14. David H. Romer & Christina D. Romer, 2000. "Federal Reserve Information and the Behavior of Interest Rates," American Economic Review, American Economic Association, vol. 90(3), pages 429-457, June.
    15. Christoph Schleicher, 2003. "Kolmogorov-Wiener Filters for Finite Time Series," Computing in Economics and Finance 2003 109, Society for Computational Economics.
    16. Tilman Ehrbeck & Robert Waldmann, 1996. "Why Are Professional Forecasters Biased? Agency versus Behavioral Explanations," The Quarterly Journal of Economics, Oxford University Press, vol. 111(1), pages 21-40.
    17. Dean Croushore, 1993. "Introducing: the survey of professional forecasters," Business Review, Federal Reserve Bank of Philadelphia, issue Nov, pages 3-15.
    18. Ghysels, Eric & Santa-Clara, Pedro & Valkanov, Rossen, 2004. "The MIDAS Touch: Mixed Data Sampling Regression Models," University of California at Los Angeles, Anderson Graduate School of Management qt9mf223rs, Anderson Graduate School of Management, UCLA.
    19. James H. Stock & Mark W. Watson, 1989. "New Indexes of Coincident and Leading Economic Indicators," NBER Chapters,in: NBER Macroeconomics Annual 1989, Volume 4, pages 351-409 National Bureau of Economic Research, Inc.
    20. Andrew Atkeson & Lee E. Ohanian, 2001. "Are Phillips curves useful for forecasting inflation?," Quarterly Review, Federal Reserve Bank of Minneapolis, issue Win, pages 2-11.
    Full references (including those not matched with items on IDEAS)

    Citations

    Citations are extracted by the CitEc Project, subscribe to its RSS feed for this item.
    as


    Cited by:

    1. Charles Engel & John H Rogers, 2009. "Expected Consumption Growth from Cross-Country Surveys: Implications for Assessing International Capital Markets," IMF Staff Papers, Palgrave Macmillan, vol. 56(3), pages 543-573, August.
    2. Clements, Michael P. & Galvao, Ana Beatriz, 2006. "Macroeconomic Forecasting with Mixed Frequency Data: Forecasting US output growth and inflation," Economic Research Papers 269743, University of Warwick - Department of Economics.
    3. Michael P. Clements & Ana Beatriz Galvão, 2007. "Macroeconomic Forecasting with Mixed Frequency Data: Forecasting US Output Growth," Working Papers 616, Queen Mary University of London, School of Economics and Finance.
    4. Rodriguez, Abel & Puggioni, Gavino, 2010. "Mixed frequency models: Bayesian approaches to estimation and prediction," International Journal of Forecasting, Elsevier, vol. 26(2), pages 293-311, April.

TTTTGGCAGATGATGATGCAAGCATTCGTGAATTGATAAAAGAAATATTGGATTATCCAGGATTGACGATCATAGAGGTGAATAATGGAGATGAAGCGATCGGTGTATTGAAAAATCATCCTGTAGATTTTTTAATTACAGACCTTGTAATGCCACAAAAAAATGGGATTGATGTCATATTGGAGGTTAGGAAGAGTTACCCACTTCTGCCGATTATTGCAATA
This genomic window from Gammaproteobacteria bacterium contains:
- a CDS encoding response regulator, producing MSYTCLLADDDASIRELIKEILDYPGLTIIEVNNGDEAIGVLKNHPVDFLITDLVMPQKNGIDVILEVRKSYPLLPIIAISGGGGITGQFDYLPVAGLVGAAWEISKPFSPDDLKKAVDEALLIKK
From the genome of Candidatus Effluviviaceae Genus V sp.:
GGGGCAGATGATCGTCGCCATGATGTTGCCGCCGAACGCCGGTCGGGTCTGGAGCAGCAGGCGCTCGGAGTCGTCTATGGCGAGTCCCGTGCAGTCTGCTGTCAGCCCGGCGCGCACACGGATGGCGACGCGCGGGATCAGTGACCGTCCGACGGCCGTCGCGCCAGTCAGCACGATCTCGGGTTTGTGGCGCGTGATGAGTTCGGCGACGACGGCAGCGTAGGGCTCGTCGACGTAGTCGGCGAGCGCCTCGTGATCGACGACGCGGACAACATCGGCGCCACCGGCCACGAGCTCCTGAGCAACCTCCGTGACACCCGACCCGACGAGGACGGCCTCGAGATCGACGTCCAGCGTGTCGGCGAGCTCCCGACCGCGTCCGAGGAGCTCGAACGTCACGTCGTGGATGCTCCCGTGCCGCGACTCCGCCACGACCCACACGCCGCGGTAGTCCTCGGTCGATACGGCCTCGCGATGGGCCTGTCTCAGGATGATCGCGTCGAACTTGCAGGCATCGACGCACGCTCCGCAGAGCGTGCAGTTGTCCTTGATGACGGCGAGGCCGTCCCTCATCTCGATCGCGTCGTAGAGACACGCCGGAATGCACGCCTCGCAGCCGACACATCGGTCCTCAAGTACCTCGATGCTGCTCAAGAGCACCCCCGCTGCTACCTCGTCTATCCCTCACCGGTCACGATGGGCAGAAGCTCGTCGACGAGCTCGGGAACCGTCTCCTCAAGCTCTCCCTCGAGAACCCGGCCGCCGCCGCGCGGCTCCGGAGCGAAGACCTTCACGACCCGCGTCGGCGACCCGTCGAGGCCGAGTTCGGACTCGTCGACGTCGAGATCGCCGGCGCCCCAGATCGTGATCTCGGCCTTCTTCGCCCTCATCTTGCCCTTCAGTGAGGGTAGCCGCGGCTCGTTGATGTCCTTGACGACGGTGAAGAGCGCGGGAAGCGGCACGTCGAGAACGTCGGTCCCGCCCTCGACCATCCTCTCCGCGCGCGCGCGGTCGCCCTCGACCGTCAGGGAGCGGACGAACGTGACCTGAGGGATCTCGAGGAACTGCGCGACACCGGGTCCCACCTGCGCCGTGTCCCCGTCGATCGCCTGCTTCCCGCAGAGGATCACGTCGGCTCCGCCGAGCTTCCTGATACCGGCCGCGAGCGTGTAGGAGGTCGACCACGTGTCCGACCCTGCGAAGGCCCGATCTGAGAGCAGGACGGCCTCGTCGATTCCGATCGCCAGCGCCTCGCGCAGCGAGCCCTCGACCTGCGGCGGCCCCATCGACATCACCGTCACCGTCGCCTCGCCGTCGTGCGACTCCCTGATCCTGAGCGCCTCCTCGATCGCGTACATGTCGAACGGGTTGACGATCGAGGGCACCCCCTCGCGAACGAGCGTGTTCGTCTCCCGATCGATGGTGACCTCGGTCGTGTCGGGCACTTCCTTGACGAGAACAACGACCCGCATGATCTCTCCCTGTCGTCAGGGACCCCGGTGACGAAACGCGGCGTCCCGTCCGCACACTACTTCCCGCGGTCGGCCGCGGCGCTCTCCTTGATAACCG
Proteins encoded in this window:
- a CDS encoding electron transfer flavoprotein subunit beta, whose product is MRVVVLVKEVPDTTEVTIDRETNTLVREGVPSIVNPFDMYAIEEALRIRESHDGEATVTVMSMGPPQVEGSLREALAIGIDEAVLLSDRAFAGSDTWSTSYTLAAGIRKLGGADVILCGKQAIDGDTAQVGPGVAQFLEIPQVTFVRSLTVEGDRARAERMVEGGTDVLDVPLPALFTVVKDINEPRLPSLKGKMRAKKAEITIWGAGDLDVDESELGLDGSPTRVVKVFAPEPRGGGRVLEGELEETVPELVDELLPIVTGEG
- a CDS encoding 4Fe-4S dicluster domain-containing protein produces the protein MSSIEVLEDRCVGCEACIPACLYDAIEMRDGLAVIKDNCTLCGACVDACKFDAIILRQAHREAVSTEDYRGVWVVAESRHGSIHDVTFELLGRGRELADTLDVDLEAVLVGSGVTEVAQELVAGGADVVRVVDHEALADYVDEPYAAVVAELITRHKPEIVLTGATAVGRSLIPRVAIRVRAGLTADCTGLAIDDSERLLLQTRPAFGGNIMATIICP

More about this item

    Keywords

    Economic forecasting;

    NEP fields

    This paper has been announced in the following NEP Reports:

    Statistics

    Access and download statistics

    Corrections

    All material on this site has been provided by the respective publishers and authors. You can help correct errors and omissions. When requesting a correction, please mention this item's handle: RePEc:fip:fedgfe:2006-10. See general information about how to correct material in RePEc.

    For technical questions regarding this item, or to correct its authors, title, abstract, bibliographic or download information, contact: (Ryan Wolfslayer) or (Keisha Fournillier). General contact details of provider: http://edirc.repec.org/data/frbgvus.html .

    If you have authored this item and are not yet registered with RePEc, we encourage you to do it here. This allows to link your profile to this item. It also allows you to accept potential citations to this item that we are uncertain about.

    If CitEc recognized a reference but did not link an item in RePEc to it, you can help with this form .

    If you know of missing items citing this one, you can help us creating those links by adding the relevant references in the same way as above, for each refering item. If you are a registered author of this item, you may also want to check the "citations" tab in your RePEc Author Service profile, as there may be some citations waiting for confirmation.

    Please note that corrections may take a couple of weeks to filter through the various RePEc services.

    IDEAS is a RePEc service hosted by the Research Division of the Federal Reserve Bank of St. Louis . RePEc uses bibliographic data supplied by the respective publishers.